Iran’s Defense Minister Amir Hatami on Monday accused Israeli Prime Minister Benjamin Netanyahu of keeping the Middle East in a perpetual state of conflict in order to damage the Iranian economy.
Hatami also said Israel’s threats to attack Iranian targets were empty during an interview with Lebanese television station Al-Mayadeen, in which he confirmed earlier reports that Iran had signed an agreement to rebuild the army of Bashar Al-Assad’s Syrian regime.
“I think Netanyahu maintains a tense atmosphere in the region to create an economic impact on the Islamic Republic,” he said.
“Knowing our capabilities, I believe that Netanyahu’s threats to attack Iranian forces in Syria are far from reality,” Hatami added, citing Iran’s air defenses.
Adding a threat of his own, Hatami said that “the Syrian government has the right to respond to any aggression against it, as has happened in the past. Syria’s allies are ready to respond to any aggression.”
During the extensive interview, the Iranian minister said his country had previously signed an agreement with Damascus to rebuild Syrian armed forces that have been hit by years of war, thwarting U.S. and Russian attempts to force Iranian troops out of the country.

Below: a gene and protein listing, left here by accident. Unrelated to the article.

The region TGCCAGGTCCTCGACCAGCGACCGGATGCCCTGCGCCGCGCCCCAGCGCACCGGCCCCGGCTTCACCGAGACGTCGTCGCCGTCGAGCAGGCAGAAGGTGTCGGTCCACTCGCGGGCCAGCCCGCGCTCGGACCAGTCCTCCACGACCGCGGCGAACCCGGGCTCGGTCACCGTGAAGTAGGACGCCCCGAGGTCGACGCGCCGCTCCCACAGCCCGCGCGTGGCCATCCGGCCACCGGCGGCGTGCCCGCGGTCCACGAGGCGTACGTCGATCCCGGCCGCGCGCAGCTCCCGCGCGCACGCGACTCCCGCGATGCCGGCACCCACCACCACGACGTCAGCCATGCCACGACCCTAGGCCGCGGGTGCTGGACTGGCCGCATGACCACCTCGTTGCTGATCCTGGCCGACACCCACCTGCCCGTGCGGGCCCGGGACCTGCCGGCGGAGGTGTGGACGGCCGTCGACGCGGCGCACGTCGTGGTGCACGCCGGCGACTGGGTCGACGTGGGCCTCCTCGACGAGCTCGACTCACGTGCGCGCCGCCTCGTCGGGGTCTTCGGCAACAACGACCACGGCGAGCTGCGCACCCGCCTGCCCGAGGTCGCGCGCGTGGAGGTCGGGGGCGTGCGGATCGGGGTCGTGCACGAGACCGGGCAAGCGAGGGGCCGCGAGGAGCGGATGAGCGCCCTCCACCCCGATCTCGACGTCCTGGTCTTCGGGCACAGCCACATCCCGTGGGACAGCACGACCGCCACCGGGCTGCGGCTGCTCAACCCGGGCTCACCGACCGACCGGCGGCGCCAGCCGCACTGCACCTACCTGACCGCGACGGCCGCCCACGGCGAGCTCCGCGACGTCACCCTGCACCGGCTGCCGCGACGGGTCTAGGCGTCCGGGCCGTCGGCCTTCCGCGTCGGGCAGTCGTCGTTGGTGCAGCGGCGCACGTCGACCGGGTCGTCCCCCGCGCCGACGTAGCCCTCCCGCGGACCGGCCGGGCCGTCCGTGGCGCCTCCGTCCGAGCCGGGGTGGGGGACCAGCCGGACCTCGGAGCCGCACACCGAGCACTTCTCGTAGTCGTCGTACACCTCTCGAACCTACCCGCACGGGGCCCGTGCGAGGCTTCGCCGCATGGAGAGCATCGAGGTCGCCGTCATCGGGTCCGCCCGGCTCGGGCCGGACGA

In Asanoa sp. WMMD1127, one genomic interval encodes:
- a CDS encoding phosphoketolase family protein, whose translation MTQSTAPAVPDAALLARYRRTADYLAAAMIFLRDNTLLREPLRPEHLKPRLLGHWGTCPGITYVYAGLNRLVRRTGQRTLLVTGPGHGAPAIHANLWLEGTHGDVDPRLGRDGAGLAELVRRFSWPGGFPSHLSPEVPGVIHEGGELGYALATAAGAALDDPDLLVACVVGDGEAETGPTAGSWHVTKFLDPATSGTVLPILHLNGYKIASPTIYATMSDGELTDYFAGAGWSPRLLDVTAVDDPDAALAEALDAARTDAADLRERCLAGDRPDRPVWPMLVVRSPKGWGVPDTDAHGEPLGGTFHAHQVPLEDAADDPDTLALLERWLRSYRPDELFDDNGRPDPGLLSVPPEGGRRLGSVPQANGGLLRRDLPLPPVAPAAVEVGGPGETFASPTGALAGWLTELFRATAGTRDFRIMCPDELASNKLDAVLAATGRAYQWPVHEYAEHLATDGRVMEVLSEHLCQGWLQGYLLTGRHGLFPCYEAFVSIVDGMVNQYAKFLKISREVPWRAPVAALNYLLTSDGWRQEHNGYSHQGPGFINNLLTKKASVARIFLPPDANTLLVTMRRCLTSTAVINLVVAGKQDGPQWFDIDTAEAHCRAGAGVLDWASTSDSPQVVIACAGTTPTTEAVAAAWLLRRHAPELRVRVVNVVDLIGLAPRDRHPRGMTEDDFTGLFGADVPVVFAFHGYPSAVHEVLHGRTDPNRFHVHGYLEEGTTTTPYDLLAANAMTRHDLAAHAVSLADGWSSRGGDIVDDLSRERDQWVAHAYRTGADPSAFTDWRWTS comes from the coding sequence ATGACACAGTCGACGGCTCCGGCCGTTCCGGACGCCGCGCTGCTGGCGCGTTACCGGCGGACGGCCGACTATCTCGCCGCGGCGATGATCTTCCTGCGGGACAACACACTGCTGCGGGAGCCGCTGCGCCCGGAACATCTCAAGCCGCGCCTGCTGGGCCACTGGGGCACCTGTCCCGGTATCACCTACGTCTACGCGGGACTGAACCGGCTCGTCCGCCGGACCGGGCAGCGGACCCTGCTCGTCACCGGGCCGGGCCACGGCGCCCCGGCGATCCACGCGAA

Hatami said the agreement includes the rehabilitation of Syria’s defense industry and assured that Iran will provide “a good service”.
“With this agreement, we have paved the way for a reconstruction of Syrian military industries,” he said.
“The most important element of the agreement is the rebuilding of the Syrian armed forces and defense industries so that they can regain their full capability.
Iran’s incursion into Syria is seen by Israel as a serious security threat, and Israel’s Prime Minister, Benjamin Netanyahu, has endeavoured to prevent Tehran’s forces and allies from continuing to establish themselves in the Arab country’s territory.
Israel, without officially confirming or denying them, has carried out attacks against bases and positions of Iran and its allied militias since the Tehran regime began to position itself in the Arab country.
In recent months, Israel has negotiated with Russia for a possible total or partial withdrawal of Iran from the region, but nothing concrete has been achieved. At the end of July, Russia’s ambassador to Israel, Anatoly Viktorov, said that any withdrawal of Iranian troops was not “realistic” for the time being and that Russia could not be led to force such a movement, due to its “important role in eliminating terrorists from Syria”.